Since the early 19th century, pumpkins have been synonymous with Halloween. Originally carved with grotesque faces to represent goblins and ghouls, they were lit and placed outside home entrances to ward off the undead. Macabre, right?
Thankfully, Halloween’s now a holiday most of us embrace for the costumes and candy. Of course, the lowly pumpkin has come a long way too. Toothy grins and triangles for a nose and eyes? They just don’t “cut” it anymore. These days the pumpkin has become a fun canvas used by people to express themselves artistically. You need look no further than Pumpkinferno at Upper Canada Village to see exactly how far we’ve come. evolved
The only pumpkin event of it’s kind in Canada, Pumpkinferno is receiving accolades from all over. In it’s first year, it was named Ontario’s Best New Event and last year it was recognized as the Ontario Tourism Event of the Year. With honours like that you can’t help but wonder: what the heck has been done with the pumpkins? Let’s just say that your doorstep masterpiece probably can’t compete.
Under the direction of Liam Mills, a 23-year-old local artist, Upper Canada Village has carved out a unique celebration that is quickly becoming a fall classic in the Ottawa region. Liam is responsible for all the creative designs, as well as expanding and growing the displays each year. In 2013, 6000 pumpkins lit up the night. They ranged from the whimsical (an Under the Sea motif complete with mermaids and scuba divers) and the beautiful (a dragon displayed over water) to the awe-inspiring (a House of Horoscopes, where visitors look up to the starry skies to find their signs).
This year the pumpkin count will grow to 8500, with one highlight being Noah’s Ark, complete with elephants and giraffes marching two by two. Of course, the sheer size of this annual event means the pumpkin carving doesn’t start in September. As you may have guessed, the pumpkins are not real, but rather foam molds. The work however is 100 per cent hand carved. From the time you pulled out your patio furniture until you put it away this year, four artisans have worked full time to get Pumpkinferno ready for the estimated 38,000 guests who will weave their way through over 35 unique displays.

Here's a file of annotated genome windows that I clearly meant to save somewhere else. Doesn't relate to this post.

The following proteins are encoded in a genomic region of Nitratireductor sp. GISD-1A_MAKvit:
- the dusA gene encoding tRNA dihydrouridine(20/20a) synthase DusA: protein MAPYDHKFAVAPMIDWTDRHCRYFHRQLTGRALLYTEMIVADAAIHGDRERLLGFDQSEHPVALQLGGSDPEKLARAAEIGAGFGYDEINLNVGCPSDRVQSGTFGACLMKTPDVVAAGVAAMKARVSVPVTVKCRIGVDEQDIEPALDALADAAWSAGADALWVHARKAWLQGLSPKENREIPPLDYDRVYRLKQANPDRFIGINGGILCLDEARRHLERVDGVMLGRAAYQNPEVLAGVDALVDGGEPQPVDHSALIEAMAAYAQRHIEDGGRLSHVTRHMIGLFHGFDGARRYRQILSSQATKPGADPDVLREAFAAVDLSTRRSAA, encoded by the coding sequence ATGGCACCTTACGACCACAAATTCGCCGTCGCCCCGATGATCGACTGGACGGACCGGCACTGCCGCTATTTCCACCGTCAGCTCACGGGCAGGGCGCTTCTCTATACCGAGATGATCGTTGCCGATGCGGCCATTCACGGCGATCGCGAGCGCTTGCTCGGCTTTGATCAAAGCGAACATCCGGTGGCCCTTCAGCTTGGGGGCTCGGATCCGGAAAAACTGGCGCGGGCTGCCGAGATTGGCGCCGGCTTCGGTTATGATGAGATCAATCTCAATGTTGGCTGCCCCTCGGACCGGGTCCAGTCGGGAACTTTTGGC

For the pumpkin purists, don’t miss the Young Artist’s Pumpkin Patch. It engages local youth to contribute their best pumpkin creations. Local schools in the area take turns in the spotlight, with pumpkins rotated throughout the event.
Unlike most Halloween attractions, Pumpkinferno keeps the gore to a minimum making it a truly family-friendly event for all ages. There is no need to worry about little ones seeing more than they can handle. Of course, you could also leave the kids at home because Pumpkinferno also makes a pretty great destination for a date. Make a night out of it by booking a table at Willards, where delicious fall comfort foods such as chicken pot pie and apple rhubarb crumble await. If you’d like to move along a little faster, quick dining options can be found at The Harvest Barn.
At a nice, leisurely pace, it takes just about an hour to complete the whole circuit of pumpkin displays. Dress warmly as there can be a bit of a breeze off the water in Morrisburg. Pumpkinferno runs on select nights from October 3 to November 1. See uppercanadavillage.com for exact times, dates and directions.
As for teens, grownups and brave souls looking for a scare-your-socks off road trip, head to Kingston—if you dare. From October 2 to November 1, the Limestone City’s historic Fort Henry gets really (reaaaaallly) creepy. Steeped in history, the 180-year-old fort is full of character(s) and they all come out after dark during the spooky season. This show runs Thursday to Sunday from October 2 to October 19 and nightly from October 23 to November 1. For details and tickets, see www.forthenry.com.